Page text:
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Director Sheldon Candis Returns to His Roots for “Baltimore Boys”

Co-Directs ESPN documentary about the undefeated Dunbar Poets basketball team.

Sheldon Candis

LOS ANGELES—For director Sheldon Candis the story behind Baltimore Boys had a deep, personal resonance. The feature-length documentary, which Candis co-directed with Marquis Daisy for ESPN Films, profiles the Dunbar Poets, the greatest boys high school basketball team of all time. From 1981 to 1983, the team, which included future NBA players David Wingate, Reggie Williams, Tyrone “Muggsy” Bogues and Reggie Lewis, went 59-0.

Candis knew all about the Poets and their back-to-back perfect seasons. “I grew up in Baltimore and recall hearing the legend of that great team,” he says. “So, it’s serendipitous that it took 30 years to tell the story and it’s awesome that I had the opportunity to direct it.”

Candis and Daisy relate the team’s heroics on the basketball court through interviews with surviving players and others associated with the team along with archival footage, much of it gleaned from the vaults of television stations up and down the Atlantic Seaboard. But, they also paint the larger portrait of the team’s impact on its long-suffering community. Impacted by the race riots of the 1960s and the economic downturn of the 1970s, Baltimore in the early 80s faced a new scourge in crack cocaine. The superlative performance of the team offered a rare counterpoint of civic pride.

The players themselves were not immune from the tumult of the times. Lewis, who along with Bogues and Williams, was selected in the first round of the NBA draft, went onto star for the Boston Celtics, but died tragically in 1993.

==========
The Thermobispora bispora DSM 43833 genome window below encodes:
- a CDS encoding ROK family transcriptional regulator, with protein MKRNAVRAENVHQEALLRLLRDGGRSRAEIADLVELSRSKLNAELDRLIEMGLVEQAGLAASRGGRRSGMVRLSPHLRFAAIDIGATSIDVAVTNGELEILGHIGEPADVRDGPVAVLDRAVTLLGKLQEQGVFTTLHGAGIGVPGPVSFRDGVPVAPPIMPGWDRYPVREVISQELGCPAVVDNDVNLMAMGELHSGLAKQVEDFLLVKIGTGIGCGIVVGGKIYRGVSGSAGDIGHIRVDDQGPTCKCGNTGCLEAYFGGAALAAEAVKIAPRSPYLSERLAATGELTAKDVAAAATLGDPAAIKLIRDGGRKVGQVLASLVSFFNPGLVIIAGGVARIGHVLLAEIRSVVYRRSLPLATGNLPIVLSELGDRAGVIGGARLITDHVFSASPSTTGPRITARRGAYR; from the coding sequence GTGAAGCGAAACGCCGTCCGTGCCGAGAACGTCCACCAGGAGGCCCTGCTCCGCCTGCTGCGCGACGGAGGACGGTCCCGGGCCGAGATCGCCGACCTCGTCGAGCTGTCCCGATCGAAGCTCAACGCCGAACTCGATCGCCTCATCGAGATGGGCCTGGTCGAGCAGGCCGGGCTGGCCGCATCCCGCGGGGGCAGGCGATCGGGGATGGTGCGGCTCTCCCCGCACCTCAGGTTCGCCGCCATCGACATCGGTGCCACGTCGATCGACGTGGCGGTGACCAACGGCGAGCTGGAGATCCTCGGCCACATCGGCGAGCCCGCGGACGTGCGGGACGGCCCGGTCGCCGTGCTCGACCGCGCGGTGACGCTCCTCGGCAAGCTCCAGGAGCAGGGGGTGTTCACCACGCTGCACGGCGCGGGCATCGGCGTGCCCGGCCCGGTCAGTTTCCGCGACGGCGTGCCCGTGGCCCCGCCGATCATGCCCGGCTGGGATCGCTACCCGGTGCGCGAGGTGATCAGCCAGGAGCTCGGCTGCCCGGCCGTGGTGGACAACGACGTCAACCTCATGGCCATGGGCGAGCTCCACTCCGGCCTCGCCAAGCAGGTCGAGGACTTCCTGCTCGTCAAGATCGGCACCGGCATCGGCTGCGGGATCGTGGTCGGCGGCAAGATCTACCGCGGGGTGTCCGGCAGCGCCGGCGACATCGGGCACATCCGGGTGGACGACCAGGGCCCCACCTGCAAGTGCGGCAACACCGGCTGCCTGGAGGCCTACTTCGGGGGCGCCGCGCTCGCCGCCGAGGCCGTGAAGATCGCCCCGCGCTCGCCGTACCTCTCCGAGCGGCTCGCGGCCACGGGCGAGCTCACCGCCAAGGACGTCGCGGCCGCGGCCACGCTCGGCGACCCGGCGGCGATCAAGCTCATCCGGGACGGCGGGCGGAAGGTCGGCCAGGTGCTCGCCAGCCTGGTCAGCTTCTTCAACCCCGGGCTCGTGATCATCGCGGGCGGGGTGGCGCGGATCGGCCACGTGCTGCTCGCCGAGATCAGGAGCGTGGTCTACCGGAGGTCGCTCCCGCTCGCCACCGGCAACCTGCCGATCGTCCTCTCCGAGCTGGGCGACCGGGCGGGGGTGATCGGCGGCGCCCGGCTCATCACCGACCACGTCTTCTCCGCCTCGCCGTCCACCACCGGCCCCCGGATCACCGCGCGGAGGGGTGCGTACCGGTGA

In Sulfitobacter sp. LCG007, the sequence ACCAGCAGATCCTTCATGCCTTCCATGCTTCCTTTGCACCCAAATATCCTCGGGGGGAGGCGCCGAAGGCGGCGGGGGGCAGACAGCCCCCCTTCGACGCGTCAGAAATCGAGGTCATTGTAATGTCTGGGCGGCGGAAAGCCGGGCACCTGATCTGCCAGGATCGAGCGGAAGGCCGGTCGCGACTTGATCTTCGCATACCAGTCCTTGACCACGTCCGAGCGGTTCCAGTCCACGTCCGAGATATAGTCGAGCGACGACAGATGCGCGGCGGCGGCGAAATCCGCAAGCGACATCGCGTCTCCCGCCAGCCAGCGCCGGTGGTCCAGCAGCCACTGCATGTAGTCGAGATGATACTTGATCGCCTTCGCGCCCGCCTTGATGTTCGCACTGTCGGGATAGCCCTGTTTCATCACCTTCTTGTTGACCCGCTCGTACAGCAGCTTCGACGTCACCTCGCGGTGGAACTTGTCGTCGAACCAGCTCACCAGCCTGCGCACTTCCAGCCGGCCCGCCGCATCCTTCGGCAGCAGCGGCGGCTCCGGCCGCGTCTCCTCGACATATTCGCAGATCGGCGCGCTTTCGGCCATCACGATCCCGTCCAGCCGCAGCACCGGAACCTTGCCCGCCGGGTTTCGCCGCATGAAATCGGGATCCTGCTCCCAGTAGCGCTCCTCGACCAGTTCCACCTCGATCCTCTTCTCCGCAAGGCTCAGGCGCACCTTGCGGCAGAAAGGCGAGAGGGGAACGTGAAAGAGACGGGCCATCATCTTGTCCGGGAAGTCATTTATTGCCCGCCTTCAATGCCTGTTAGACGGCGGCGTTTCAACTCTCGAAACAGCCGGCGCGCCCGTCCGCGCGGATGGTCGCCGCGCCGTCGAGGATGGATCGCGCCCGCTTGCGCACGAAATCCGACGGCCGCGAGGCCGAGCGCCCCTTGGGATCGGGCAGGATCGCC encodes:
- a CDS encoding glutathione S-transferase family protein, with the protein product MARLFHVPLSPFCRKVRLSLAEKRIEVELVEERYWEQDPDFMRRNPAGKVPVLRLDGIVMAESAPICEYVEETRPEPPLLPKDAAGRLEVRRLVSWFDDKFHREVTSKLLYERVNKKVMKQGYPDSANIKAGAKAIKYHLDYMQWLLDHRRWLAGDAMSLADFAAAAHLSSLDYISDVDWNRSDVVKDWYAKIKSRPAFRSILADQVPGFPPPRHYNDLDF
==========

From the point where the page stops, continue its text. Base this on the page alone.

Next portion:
Candis says that he felt an obligation to explore both the positive and the negative aspects of the players’ stories. “It can be tough to make a film about people you look up to,” he explains, “but you try to hold onto the integrity and complexity of the story. These players achieved greatness with very little, but a lot happened in their lives. There’s a lot to being black in America and from Baltimore too. You can’t shy away from those things.”

The film has drawn wide praise for its gritty, but empathic portrait of the team and its city. “Bravo to (Candis and Daisy) for showing how hard, down and nasty life could be for some children born in this city in the 1960s,” wrote Baltimore Sun critic David Zurawik. “And all praise for gracefully connecting the dots from the 1968 riots to the unrest in 2015 following the death of Freddie Gray to make a subtle but strong point about how much some social conditions in Baltimore have not changed in 50 years.”

For Candis, the two years he devoted to the documentary were a labor of love. “When you make a documentary, you have to be in love with your subject,” he says. “I approach storytelling from the point of view of a boy filled with wonder. I am in complete awe of the Dunbar Poets and thankful for the chance to tell a story I feel passionate about.”

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